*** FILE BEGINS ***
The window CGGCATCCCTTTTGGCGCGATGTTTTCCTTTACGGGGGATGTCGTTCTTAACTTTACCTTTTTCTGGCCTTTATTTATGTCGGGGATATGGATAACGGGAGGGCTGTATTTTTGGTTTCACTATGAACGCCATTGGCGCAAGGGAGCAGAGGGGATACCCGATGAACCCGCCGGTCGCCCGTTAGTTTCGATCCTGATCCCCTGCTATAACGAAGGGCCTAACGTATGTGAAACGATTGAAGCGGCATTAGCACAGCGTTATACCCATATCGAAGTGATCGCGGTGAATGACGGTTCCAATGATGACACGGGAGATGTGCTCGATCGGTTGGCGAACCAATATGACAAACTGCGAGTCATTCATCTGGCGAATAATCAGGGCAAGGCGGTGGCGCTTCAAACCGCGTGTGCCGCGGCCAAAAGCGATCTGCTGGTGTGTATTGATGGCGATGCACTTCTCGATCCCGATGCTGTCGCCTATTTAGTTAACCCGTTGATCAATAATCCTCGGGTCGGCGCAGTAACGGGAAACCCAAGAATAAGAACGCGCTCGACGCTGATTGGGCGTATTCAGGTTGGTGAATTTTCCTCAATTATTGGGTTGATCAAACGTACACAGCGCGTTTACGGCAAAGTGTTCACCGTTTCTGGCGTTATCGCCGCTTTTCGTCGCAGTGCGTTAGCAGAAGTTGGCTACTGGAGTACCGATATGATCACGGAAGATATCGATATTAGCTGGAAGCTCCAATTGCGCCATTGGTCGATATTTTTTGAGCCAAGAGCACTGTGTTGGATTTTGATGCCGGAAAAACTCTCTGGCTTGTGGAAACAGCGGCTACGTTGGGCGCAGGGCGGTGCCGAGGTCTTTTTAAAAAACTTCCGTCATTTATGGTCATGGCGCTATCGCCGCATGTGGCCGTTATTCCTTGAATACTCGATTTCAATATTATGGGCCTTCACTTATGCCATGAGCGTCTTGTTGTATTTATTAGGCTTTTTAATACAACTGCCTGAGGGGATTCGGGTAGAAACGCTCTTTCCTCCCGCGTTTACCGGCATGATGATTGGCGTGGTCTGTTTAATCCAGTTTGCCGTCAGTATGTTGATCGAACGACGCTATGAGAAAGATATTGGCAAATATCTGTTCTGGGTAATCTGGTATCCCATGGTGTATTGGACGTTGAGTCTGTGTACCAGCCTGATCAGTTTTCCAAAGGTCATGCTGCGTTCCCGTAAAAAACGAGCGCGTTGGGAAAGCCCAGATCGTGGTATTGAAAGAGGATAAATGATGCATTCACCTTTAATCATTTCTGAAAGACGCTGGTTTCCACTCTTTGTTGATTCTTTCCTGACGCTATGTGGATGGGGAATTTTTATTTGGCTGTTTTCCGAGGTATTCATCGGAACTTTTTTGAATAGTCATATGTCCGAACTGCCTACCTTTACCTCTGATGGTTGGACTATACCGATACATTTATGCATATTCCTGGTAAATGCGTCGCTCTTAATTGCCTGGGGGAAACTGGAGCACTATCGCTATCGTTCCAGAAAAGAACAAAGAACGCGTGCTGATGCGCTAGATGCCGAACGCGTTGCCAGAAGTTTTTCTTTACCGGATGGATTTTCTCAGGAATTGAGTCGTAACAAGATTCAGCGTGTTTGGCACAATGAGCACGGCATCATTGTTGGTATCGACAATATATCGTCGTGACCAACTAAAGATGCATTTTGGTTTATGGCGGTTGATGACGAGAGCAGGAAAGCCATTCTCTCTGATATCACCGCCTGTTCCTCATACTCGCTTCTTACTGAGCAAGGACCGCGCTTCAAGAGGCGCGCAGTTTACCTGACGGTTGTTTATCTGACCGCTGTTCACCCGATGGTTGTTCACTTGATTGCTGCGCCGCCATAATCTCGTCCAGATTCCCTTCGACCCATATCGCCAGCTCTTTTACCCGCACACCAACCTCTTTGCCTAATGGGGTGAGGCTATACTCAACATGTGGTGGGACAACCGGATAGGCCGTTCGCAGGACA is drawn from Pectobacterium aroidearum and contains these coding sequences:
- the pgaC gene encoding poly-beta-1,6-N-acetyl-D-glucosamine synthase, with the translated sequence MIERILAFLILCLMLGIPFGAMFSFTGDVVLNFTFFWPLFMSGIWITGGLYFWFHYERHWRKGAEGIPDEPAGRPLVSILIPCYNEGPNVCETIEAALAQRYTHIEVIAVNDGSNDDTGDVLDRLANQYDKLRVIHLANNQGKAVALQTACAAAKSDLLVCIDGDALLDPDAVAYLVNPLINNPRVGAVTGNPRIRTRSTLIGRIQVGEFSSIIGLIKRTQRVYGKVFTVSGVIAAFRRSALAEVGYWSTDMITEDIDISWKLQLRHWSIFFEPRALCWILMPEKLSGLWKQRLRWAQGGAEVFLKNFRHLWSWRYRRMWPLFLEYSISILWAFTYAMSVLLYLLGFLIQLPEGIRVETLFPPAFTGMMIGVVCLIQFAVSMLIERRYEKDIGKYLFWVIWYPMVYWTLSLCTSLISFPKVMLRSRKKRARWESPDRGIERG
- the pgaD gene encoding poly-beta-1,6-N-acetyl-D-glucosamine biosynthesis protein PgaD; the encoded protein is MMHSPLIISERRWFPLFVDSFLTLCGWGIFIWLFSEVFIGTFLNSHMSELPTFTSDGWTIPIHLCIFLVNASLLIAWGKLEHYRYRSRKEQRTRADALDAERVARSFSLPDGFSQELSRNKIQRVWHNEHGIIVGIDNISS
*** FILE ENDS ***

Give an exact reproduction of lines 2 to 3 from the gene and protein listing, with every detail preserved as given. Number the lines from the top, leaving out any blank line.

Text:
- the pgaC gene encoding poly-beta-1,6-N-acetyl-D-glucosamine synthase, with the translated sequence MIERILAFLILCLMLGIPFGAMFSFTGDVVLNFTFFWPLFMSGIWITGGLYFWFHYERHWRKGAEGIPDEPAGRPLVSILIPCYNEGPNVCETIEAALAQRYTHIEVIAVNDGSNDDTGDVLDRLANQYDKLRVIHLANNQGKAVALQTACAAAKSDLLVCIDGDALLDPDAVAYLVNPLINNPRVGAVTGNPRIRTRSTLIGRIQVGEFSSIIGLIKRTQRVYGKVFTVSGVIAAFRRSALAEVGYWSTDMITEDIDISWKLQLRHWSIFFEPRALCWILMPEKLSGLWKQRLRWAQGGAEVFLKNFRHLWSWRYRRMWPLFLEYSISILWAFTYAMSVLLYLLGFLIQLPEGIRVETLFPPAFTGMMIGVVCLIQFAVSMLIERRYEKDIGKYLFWVIWYPMVYWTLSLCTSLISFPKVMLRSRKKRARWESPDRGIERG
- the pgaD gene encoding poly-beta-1,6-N-acetyl-D-glucosamine biosynthesis protein PgaD; the encoded protein is MMHSPLIISERRWFPLFVDSFLTLCGWGIFIWLFSEVFIGTFLNSHMSELPTFTSDGWTIPIHLCIFLVNASLLIAWGKLEHYRYRSRKEQRTRADALDAERVARSFSLPDGFSQELSRNKIQRVWHNEHGIIVGIDNISS